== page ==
Students inflate their knowledge
September 14, 2010
By Laura Geggel
Many elementary school students know their city, state and country of residence. But do they know the difference between latitude and longitude? The definition of the prime meridian? The number of oceans swishing around the earth?
Fourth-grade teachers at Challenger Elementary School are embarking on a yearlong geography unit, teaching their students lessons about maps, trade and culture.
“They’ll look at their shirts and see where they are made,” fourth-grade teacher Kathy Stimpson said.
Later in the year, the students will learn about countries around the Pacific Rim, concentrating on one country for a final project. Stimpson and the other fourth-grade teachers give in-depth lessons about Vietnam, Peru and China; different cultures and landforms; and guidance about how they can do their final projects.
But first, students had to learn about the continents and oceans. Each student made a paper mache globe and painted it blue. Once the paint dries, they will glue on the continents, creating their first 3-D map of the world.
Before students dipped their brushes in the blue tempera paint, Stimpson asked if they could remember the seven continents and four oceans. Every hand in the room shot up, as students spouted off the answers: North and South America, Africa, Antarctica, Asia, Australia and Europe.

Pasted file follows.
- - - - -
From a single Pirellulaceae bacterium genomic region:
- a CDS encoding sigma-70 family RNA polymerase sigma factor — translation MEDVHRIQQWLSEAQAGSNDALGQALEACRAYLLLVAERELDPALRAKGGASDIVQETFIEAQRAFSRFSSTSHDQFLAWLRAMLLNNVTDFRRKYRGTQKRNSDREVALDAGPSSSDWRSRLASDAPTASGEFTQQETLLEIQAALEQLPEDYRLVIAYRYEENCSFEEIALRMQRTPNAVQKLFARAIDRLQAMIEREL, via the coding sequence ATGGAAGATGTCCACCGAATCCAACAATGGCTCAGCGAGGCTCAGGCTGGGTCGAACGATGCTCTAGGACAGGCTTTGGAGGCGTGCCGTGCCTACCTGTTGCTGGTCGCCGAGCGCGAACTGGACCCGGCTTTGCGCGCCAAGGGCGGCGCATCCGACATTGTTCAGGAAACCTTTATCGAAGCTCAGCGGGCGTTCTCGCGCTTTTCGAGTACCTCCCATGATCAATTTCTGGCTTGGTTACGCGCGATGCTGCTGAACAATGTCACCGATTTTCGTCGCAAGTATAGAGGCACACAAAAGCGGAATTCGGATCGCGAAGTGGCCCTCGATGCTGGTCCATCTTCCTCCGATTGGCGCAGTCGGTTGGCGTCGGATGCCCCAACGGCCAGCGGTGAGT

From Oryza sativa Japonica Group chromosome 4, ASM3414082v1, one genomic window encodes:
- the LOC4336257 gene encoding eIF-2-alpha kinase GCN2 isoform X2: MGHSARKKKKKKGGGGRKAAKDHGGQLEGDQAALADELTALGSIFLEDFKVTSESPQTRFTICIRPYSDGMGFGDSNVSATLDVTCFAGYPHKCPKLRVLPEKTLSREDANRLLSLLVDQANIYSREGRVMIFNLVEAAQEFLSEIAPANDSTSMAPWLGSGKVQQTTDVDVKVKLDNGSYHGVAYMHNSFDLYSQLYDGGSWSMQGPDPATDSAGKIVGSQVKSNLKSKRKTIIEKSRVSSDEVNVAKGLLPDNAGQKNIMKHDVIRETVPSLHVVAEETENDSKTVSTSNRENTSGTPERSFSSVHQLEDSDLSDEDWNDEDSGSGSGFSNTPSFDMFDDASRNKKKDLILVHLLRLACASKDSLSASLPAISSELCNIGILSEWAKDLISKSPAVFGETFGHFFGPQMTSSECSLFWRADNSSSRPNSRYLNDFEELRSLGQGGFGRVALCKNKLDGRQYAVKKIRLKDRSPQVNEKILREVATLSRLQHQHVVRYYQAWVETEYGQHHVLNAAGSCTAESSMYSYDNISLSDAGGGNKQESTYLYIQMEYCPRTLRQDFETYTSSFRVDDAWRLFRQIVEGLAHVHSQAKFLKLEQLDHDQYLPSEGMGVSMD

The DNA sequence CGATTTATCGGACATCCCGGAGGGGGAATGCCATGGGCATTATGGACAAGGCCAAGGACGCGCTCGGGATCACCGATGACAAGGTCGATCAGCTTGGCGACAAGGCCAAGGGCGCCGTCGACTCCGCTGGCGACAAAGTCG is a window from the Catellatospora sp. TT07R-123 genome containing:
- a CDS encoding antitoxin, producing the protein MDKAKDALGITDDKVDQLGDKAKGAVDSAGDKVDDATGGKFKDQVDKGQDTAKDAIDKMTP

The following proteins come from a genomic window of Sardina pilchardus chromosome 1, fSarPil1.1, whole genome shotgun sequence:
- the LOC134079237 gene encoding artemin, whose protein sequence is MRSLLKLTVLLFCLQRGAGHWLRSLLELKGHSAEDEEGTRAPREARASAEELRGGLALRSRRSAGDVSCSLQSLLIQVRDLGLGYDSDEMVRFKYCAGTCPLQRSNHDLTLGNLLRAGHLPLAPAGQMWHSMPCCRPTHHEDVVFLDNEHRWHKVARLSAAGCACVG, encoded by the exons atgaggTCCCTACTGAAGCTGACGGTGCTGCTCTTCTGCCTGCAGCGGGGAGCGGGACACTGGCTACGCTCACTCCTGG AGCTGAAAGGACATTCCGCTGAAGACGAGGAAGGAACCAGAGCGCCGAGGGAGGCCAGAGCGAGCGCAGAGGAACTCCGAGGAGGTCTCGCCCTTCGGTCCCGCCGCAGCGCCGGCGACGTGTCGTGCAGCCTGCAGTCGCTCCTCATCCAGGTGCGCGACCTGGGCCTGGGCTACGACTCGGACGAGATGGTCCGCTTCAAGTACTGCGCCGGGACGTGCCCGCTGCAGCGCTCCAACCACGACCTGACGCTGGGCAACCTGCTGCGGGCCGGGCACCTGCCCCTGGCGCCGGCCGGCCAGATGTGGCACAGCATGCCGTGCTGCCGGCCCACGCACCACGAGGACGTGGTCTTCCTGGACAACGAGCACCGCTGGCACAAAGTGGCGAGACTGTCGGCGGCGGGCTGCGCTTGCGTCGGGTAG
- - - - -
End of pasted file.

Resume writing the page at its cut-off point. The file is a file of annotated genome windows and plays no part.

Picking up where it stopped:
The oceans were a cinch, with students reeling through them one after the other: Atlantic, Arctic, Indian and Pacific.
Student Riley McCabe remembered her geography terms well.
“Latitude is like horizontal and longitude is straight up and down,” she said.
Until the geography unit, “I didn’t know there were so many countries,” she added.
Donovan Bahall said he was glad to learn the location of countries all around the world. How else would he know where animals were from when he went to the zoo and read the information card, he asked.
Mauricio Hidalgo learned Antarctica is a continent, even though it has the fewest people.
“I thought there were six continents before, but now I know there are seven,” he said, while painting his paper mache globe.
Avery Taylor said the geography lesson had fixed a misconception she had about countries and continents.
“I thought Russia was a continent, but I guess it’s not,” she said.
Students also learned geographical vocabulary.
“I did not know there was such a thing as the prime meridian,” Matthew Seminatore said. “It’s like the equator, except in the other direction.”
Three mothers volunteered during the globe-making session, ensuring that paint stayed on the table.
“It was so messy,” volunteer Yvette Artman said. “But it was a fun way to learn about geography. When I was in school, we would look at the plastic maps on the projector. We did not do any arts and crafts in the classroom, ever.”
She said geography could expose children to different career options.
“Maybe they want to work with maps, or maybe they want to be an airline pilot or in the Navy,” said Artman, saying her husband saw the world when he served in the U.S. Navy.
Volunteer Sandy Dong said she liked the hands-on aspect of the project.
“It helps to make everything more meaningful,” she said. “You’re visually making the connection.”
Her daughter agreed. Olivia Dong said geography was important, “so we can learn about where we live on the earth.”
Laura Geggel: 392-6434, ext. 241, or email@example.com. Comment at www.issaquahpress.com.